The water sector and construction materials are two areas where we’ve seen new companies embracing ESG, yet there is work to do in supporting champions and leveraging messengers more effectively. In doing this work, it’s key to keep a big picture view of where there may be resistance and backlash. For example, in the US, where we have seen ESG positioned in a polarising way in some instances - pitted against a just transition.

It’s important to recognise that much of what ESG advocates for is good governance, which is not a new concept. There’s also a need to consider the different levels of expertise and understanding when communicating about ESG, and design the right kind of support. The start-up and small to medium-sized enterprise (SME) realms are particularly interesting, as they are still in the early stages of standardising their approach to ESG. This presents an opportunity to support these organisations as they embed ESG into their operations.

Similarly, larger, more established organisations need to consider how different users and implementers engage with existing frameworks. The key is to find effective messaging and communication strategies that bring people along on the journey toward ESG integration, whether they are already converted champions or just beginning to explore the concept.

What are the subsequent benefits of a positive relationship between ESG and GRC?

The benefits of this relationship include strengthening existing systems and cultivating new norms for the future ahead. This can drive greater movement on sustainable development goals globally. For most industries, in the medium and long term, it creates virtuous cycles. Looking ahead, organisations that can iterate, shift, and adapt will thrive.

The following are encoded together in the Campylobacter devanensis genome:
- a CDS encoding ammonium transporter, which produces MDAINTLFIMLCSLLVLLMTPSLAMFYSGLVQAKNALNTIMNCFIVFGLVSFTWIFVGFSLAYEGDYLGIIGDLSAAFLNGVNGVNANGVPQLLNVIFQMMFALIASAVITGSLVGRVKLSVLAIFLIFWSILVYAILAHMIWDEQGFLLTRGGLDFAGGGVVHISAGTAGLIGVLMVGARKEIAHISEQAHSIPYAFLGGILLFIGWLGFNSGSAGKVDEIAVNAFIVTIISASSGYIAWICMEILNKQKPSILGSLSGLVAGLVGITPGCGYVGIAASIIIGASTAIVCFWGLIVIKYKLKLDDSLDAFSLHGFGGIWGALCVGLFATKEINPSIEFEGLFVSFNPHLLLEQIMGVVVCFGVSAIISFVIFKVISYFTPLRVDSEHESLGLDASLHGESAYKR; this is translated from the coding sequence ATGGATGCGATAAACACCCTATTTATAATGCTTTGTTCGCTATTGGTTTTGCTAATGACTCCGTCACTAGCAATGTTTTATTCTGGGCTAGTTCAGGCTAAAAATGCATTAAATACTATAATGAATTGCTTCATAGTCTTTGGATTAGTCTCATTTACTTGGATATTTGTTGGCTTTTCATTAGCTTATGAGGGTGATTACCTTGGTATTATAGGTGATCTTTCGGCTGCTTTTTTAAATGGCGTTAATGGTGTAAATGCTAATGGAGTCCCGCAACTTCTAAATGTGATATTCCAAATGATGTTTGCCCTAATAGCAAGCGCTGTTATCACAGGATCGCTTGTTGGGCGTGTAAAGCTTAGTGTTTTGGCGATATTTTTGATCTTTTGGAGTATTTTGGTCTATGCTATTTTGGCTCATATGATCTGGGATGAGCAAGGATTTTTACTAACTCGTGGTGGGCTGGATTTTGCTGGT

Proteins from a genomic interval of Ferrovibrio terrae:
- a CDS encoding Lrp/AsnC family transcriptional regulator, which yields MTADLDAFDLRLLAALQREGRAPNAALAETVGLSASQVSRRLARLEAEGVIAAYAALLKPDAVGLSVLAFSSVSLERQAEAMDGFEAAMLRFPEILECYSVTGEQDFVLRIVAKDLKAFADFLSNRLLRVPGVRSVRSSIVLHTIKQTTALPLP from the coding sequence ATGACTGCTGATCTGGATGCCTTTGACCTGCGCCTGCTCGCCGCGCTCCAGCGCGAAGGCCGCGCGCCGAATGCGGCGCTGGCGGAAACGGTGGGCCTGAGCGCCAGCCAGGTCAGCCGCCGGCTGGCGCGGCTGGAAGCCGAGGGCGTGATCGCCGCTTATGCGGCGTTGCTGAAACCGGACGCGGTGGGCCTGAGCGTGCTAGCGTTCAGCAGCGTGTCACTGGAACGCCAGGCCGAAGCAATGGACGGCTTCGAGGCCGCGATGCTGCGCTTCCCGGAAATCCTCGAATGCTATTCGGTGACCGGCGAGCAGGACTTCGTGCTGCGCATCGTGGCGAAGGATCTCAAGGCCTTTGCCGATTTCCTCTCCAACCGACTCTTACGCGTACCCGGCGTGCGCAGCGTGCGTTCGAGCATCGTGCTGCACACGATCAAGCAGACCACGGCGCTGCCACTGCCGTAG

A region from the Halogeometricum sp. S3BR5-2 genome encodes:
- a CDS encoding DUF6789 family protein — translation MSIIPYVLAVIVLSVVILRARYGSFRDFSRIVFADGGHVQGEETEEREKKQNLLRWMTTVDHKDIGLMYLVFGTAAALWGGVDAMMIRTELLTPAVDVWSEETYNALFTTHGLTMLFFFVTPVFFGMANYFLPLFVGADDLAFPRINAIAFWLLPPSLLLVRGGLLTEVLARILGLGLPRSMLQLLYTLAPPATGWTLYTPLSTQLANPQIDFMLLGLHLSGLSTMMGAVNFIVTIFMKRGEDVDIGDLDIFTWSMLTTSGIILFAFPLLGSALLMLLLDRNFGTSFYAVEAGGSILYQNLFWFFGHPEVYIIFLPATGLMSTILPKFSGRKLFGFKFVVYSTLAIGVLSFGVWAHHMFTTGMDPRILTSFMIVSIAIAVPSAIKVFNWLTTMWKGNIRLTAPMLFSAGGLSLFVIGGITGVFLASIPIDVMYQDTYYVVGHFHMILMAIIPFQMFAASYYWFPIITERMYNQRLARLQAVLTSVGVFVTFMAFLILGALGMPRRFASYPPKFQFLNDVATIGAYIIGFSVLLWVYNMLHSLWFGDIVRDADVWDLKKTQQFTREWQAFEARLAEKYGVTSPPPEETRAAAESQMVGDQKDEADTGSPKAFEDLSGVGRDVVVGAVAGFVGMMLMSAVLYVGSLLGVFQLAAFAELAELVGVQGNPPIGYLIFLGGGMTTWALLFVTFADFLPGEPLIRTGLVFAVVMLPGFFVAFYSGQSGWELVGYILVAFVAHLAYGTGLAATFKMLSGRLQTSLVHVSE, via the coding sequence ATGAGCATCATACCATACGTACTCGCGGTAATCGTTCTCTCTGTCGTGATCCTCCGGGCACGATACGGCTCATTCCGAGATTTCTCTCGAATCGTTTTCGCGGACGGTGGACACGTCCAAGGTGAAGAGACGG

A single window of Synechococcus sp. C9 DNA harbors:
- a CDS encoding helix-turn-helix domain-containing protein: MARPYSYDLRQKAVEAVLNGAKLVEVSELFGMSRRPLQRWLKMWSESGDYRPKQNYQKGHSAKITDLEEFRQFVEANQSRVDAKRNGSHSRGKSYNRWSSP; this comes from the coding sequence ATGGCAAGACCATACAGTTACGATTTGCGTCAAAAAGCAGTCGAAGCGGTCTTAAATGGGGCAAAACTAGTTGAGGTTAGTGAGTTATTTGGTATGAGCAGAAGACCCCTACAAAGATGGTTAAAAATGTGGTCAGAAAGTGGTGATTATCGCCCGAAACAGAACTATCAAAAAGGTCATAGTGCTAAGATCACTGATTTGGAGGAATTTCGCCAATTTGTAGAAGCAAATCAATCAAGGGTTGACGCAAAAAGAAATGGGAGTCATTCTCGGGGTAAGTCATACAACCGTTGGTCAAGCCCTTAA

ESG can be a game changer in attracting and retaining talent. Employees often choose companies aligned with their values, and this helps attract innovation. A positive relationship between ESG and GRC can leverage data collection, risk priorities, compliance, and reporting on ESG. Real-time, accurate data becomes a competitive advantage. These aspects are not mutually exclusive but rather mutually reinforcing.

Can you outline three major challenges that organisations must overcome to start getting the ESG / GRC relationship right?

Firstly, it’s crucial to double down on strengths. This includes recognising that the ESG landscape has evolved significantly. In the past, an ESG department or person may have been seen as a ‘lone ranger,’ but now there’s a surge of energy around the topic. Different organisations bring various strengths to the table, and it’s essential to recognise and leverage these.